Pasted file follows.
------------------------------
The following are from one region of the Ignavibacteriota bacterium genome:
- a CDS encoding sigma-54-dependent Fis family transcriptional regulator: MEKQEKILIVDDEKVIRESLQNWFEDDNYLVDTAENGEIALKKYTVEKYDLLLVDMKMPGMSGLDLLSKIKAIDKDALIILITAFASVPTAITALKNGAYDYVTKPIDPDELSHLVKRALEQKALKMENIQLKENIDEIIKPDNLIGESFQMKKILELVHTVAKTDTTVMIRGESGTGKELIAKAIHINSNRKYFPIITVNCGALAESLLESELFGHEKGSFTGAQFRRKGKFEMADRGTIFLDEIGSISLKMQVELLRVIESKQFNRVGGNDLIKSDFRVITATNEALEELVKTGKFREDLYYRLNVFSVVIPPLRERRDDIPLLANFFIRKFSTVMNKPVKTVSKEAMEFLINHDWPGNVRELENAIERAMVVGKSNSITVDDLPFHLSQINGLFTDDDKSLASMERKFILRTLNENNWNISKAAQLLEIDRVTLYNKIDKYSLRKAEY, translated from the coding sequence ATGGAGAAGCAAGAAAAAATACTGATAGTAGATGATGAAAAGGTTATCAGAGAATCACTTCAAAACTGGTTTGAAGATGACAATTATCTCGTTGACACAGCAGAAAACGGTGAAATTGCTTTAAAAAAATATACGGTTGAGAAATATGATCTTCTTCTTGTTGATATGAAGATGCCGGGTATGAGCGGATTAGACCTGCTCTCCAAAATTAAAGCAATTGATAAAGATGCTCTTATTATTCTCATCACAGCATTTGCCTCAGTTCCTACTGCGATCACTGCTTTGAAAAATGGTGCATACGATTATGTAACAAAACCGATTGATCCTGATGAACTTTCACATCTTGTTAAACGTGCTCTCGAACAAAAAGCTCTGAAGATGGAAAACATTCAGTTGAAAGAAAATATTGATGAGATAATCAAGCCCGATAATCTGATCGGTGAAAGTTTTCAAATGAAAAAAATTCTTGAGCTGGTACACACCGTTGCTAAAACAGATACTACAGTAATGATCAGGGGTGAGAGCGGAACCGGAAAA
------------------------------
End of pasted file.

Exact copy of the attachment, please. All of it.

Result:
The following are from one region of the Ignavibacteriota bacterium genome:
- a CDS encoding sigma-54-dependent Fis family transcriptional regulator: MEKQEKILIVDDEKVIRESLQNWFEDDNYLVDTAENGEIALKKYTVEKYDLLLVDMKMPGMSGLDLLSKIKAIDKDALIILITAFASVPTAITALKNGAYDYVTKPIDPDELSHLVKRALEQKALKMENIQLKENIDEIIKPDNLIGESFQMKKILELVHTVAKTDTTVMIRGESGTGKELIAKAIHINSNRKYFPIITVNCGALAESLLESELFGHEKGSFTGAQFRRKGKFEMADRGTIFLDEIGSISLKMQVELLRVIESKQFNRVGGNDLIKSDFRVITATNEALEELVKTGKFREDLYYRLNVFSVVIPPLRERRDDIPLLANFFIRKFSTVMNKPVKTVSKEAMEFLINHDWPGNVRELENAIERAMVVGKSNSITVDDLPFHLSQINGLFTDDDKSLASMERKFILRTLNENNWNISKAAQLLEIDRVTLYNKIDKYSLRKAEY, translated from the coding sequence ATGGAGAAGCAAGAAAAAATACTGATAGTAGATGATGAAAAGGTTATCAGAGAATCACTTCAAAACTGGTTTGAAGATGACAATTATCTCGTTGACACAGCAGAAAACGGTGAAATTGCTTTAAAAAAATATACGGTTGAGAAATATGATCTTCTTCTTGTTGATATGAAGATGCCGGGTATGAGCGGATTAGACCTGCTCTCCAAAATTAAAGCAATTGATAAAGATGCTCTTATTATTCTCATCACAGCATTTGCCTCAGTTCCTACTGCGATCACTGCTTTGAAAAATGGTGCATACGATTATGTAACAAAACCGATTGATCCTGATGAACTTTCACATCTTGTTAAACGTGCTCTCGAACAAAAAGCTCTGAAGATGGAAAACATTCAGTTGAAAGAAAATATTGATGAGATAATCAAGCCCGATAATCTGATCGGTGAAAGTTTTCAAATGAAAAAAATTCTTGAGCTGGTACACACCGTTGCTAAAACAGATACTACAGTAATGATCAGGGGTGAGAGCGGAACCGGAAAA